Tuesday, June 27, 2006


My buddy, The Duke, always said that Tweety Bird was an evil little shit. Whether you call him Tweety Bird, Tweety Pie or just plain Tweety, I have always agreed with this statement wholeheartedly. Yes, I love it when the little yellow canary does his baby-voiced wendition of Singin' in the Bathtub, which I have taken great delight in repeating (usually in the shower) throughout my life, even today. Outside of his vocal proclivities and his genius as a character, though, Tweety gets no love for me. Yes, I know that Sylvester the Cat is trying to eat him -- that's what cats do - they eat little birds -- but it's no excuse for the savage glee with which Tweety tries to do the poor pussycat in for merely submitting to his natural instincts as a predator. Much like the Coyote, forever taunted by the scrawny, speedy Roadrunner, my heart has gone out to the hapless Sylvester on any number of occasions. This is not out of any mirrored personal recognition with the predatory creatures of the world; this is more my own knee-jerk twist to those who gladly hand the universe over to the ones who garner the most "Aw, isn't he cute?" reactions. Tweety Bird is cute and he knows it. He knows he can get away with anything, often just by batting his giant baby blues. And the surprise factor on his side is that nobody is prepared for the fact that Tweety Bird is so adept at killing in his own right. Or, at least, attempted murder. And so I side with Sylvester, who is merely struggling to survive. Tweety Bird must die.

I have an opposite reaction where Abbott and Costello are concerned. Growing up, I could never understand why Costello didn't just brain the gruffer Abbott for all of the abuse he received. Pushing, prodding, slapping, kicking, poking, insulting... Abbott did it all to the baby-faced, childish, fatter Costello, and usually to get Costello to try and do something that Abbott wanted to have done but was either reluctant or too afraid to do himself. And most often, Costello would get left holding the bag and taking the blame for the resulting chaos. Then, Costello would get into more trouble trying to explain his way out of the situation, often to a cop -- and did Abbott have his back? By picture's end, usually; but immediately? No, Abbott would usually bluff and act incredulous that Costello would try such a thing, and slap and push him around even more. It was usually an act to try and extricate the pair from the situation, but Costello, with his short memory and his obviously confused and pained expressions, would slowly admit that he "was a bad boy", and would collect another solid link on the furthered chain of abuse. I couldn't stand Abbott as a kid, my heart siding immediately and for life with Costello. As I grew older, I saw far more to the relationship, and now I think Abbott is incredibly funny, and a brilliant straight man. I also realized that Costello was more of a cad than I first understood, being just a little too easy to talk into performing minor unlawful infractions or stupid acts.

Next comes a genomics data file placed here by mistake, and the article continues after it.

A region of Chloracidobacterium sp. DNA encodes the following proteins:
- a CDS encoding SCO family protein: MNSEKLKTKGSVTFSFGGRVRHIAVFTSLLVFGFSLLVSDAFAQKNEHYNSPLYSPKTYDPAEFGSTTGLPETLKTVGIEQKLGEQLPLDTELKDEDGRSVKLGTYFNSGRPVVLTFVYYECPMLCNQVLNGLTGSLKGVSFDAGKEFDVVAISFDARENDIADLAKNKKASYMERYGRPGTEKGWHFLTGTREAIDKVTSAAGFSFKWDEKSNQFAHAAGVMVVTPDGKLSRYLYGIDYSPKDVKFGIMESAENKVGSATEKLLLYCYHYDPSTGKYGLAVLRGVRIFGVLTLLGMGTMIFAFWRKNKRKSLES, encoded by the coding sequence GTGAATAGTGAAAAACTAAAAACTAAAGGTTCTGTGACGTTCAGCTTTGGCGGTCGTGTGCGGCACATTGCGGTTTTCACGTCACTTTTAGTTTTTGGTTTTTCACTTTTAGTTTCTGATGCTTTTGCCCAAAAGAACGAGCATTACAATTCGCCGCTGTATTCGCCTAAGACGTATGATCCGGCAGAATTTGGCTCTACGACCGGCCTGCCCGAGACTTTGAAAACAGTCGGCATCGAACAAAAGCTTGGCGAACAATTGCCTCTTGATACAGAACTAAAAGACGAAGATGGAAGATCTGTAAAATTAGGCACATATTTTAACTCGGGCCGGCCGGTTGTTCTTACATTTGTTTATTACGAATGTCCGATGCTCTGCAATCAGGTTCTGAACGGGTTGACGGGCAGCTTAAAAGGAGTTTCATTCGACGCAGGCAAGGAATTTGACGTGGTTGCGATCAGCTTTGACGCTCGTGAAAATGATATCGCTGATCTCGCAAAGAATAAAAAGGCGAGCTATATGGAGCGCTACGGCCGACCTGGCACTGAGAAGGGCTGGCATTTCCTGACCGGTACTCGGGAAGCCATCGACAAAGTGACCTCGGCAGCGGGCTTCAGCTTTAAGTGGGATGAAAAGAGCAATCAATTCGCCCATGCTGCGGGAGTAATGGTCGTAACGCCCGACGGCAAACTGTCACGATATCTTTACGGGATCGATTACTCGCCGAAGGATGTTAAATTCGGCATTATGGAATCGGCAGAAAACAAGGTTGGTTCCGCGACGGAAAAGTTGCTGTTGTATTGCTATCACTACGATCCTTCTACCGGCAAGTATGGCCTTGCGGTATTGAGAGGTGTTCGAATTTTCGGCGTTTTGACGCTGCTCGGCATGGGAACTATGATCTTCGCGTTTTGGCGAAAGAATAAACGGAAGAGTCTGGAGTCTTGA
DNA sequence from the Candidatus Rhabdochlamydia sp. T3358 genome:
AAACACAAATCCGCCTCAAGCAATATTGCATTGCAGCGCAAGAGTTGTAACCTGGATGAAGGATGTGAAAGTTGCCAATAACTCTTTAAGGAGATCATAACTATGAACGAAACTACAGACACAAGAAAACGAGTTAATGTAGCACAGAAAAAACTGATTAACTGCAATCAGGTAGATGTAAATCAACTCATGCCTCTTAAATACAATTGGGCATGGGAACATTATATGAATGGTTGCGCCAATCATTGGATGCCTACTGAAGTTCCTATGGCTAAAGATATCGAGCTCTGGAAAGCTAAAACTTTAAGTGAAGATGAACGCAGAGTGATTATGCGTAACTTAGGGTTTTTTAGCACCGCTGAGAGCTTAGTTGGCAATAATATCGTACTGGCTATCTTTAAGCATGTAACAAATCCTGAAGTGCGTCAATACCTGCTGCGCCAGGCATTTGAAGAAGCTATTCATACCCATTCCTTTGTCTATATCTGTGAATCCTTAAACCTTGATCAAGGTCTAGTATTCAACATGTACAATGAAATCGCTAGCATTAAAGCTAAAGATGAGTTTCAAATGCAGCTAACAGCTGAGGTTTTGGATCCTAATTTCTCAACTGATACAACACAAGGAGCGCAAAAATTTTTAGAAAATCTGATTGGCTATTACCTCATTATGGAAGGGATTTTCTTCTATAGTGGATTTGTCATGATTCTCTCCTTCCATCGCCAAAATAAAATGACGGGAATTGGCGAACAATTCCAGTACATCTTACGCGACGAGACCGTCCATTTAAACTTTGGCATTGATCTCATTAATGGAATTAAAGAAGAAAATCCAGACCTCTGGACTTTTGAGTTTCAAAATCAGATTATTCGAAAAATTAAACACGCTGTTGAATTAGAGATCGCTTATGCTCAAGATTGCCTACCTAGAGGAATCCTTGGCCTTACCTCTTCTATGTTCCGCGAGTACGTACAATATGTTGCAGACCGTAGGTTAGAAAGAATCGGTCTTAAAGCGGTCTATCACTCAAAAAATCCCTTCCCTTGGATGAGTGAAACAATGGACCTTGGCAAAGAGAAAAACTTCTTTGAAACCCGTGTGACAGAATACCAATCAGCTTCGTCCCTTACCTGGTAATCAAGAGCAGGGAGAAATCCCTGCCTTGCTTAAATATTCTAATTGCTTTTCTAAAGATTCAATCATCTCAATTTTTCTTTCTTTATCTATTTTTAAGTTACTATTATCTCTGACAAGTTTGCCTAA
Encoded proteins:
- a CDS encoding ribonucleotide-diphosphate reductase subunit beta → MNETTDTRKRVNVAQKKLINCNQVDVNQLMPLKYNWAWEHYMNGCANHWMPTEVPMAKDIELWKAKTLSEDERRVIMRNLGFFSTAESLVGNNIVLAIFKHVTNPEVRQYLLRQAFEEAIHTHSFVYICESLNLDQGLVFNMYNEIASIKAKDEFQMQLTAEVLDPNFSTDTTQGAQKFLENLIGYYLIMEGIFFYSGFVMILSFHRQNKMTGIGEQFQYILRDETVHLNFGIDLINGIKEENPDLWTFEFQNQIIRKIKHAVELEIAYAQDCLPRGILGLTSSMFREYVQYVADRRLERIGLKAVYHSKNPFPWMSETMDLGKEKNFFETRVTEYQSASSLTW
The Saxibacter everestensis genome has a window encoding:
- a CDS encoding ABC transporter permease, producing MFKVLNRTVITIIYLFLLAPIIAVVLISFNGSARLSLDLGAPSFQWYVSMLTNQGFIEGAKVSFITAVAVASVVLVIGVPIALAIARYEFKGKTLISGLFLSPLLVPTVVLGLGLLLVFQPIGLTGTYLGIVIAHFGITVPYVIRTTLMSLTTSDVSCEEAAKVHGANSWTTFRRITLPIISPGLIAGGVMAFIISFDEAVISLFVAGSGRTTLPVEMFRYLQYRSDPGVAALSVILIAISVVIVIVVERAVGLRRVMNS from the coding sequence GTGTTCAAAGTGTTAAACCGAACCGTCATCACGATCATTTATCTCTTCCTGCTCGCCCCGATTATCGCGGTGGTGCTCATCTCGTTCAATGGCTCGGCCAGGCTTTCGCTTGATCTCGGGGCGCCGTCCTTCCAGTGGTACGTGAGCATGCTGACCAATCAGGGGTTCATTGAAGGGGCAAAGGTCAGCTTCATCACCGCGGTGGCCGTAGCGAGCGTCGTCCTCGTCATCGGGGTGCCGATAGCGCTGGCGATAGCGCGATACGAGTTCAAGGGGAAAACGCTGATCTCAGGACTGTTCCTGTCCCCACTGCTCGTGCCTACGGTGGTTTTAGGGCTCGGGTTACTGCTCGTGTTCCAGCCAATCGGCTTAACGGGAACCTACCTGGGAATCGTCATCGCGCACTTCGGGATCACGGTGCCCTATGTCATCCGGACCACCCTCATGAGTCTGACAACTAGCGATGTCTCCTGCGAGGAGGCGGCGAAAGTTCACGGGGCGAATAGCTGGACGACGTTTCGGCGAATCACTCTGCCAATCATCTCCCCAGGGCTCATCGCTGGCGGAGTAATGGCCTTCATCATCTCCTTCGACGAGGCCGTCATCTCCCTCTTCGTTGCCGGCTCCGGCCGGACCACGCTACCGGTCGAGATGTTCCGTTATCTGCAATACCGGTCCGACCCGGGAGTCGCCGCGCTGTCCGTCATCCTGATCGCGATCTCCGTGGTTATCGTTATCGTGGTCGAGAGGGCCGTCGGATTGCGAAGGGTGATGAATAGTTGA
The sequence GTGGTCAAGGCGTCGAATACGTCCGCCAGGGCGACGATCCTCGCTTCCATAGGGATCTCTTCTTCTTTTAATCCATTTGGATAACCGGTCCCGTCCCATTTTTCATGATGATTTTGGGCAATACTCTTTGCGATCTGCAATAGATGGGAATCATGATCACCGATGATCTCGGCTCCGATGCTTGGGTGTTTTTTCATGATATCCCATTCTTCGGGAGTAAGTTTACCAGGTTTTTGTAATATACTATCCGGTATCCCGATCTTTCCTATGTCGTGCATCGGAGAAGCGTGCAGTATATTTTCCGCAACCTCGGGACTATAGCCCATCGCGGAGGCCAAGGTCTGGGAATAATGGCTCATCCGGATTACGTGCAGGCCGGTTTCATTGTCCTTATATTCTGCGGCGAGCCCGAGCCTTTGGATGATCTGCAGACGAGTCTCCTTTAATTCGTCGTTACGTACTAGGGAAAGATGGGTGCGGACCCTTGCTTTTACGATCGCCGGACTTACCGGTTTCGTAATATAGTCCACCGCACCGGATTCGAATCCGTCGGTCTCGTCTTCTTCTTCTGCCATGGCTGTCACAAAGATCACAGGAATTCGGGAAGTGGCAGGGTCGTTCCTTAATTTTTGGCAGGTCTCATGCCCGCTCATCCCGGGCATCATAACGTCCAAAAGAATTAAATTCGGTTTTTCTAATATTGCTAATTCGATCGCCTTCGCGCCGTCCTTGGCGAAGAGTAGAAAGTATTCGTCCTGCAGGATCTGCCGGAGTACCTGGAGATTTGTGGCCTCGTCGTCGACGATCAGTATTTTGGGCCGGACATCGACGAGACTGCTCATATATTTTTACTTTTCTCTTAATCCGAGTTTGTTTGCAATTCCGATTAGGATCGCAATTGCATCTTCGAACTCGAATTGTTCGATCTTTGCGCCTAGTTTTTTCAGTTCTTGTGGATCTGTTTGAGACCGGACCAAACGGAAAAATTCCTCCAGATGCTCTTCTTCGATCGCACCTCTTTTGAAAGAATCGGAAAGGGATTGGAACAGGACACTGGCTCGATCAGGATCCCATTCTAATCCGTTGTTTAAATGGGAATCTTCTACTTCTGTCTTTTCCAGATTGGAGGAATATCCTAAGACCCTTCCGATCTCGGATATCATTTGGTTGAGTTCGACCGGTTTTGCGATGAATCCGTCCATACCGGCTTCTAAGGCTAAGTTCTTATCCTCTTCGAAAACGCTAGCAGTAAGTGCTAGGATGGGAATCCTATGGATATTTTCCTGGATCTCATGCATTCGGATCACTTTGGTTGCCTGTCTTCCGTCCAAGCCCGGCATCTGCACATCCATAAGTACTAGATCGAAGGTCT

So what happens when the ultimate in little birdie cuteness with a hidden sadistic streak meets a baby-faced man-child with a light criminal eagerness? In A Tale of Two Kitties, the first Tweety Bird cartoon from Bob Clampett, the formative canary is beset by feline caricatures of Abbott and Costello, basically nothing more than the comedic duo in cat suits, called Babbitt and Catsello. Such an effort could prove to be annoying if Mel Blanc weren't so very adept at performing a dead-on Lou Costello impersonation, and there are moments where one is not sure if its the actual Lou doing the voice. (Tedd Pierce's Babbitt is not great, but it doesn't seem as bad to my ears as others have said.) Unseen as they stroll behind a fence, Babbitt and Catsello argue exactly in the manner of their live-action counterparts, and when they emerge into view, the pushing and the face-slapping of Catsello by Babbitt is also on target.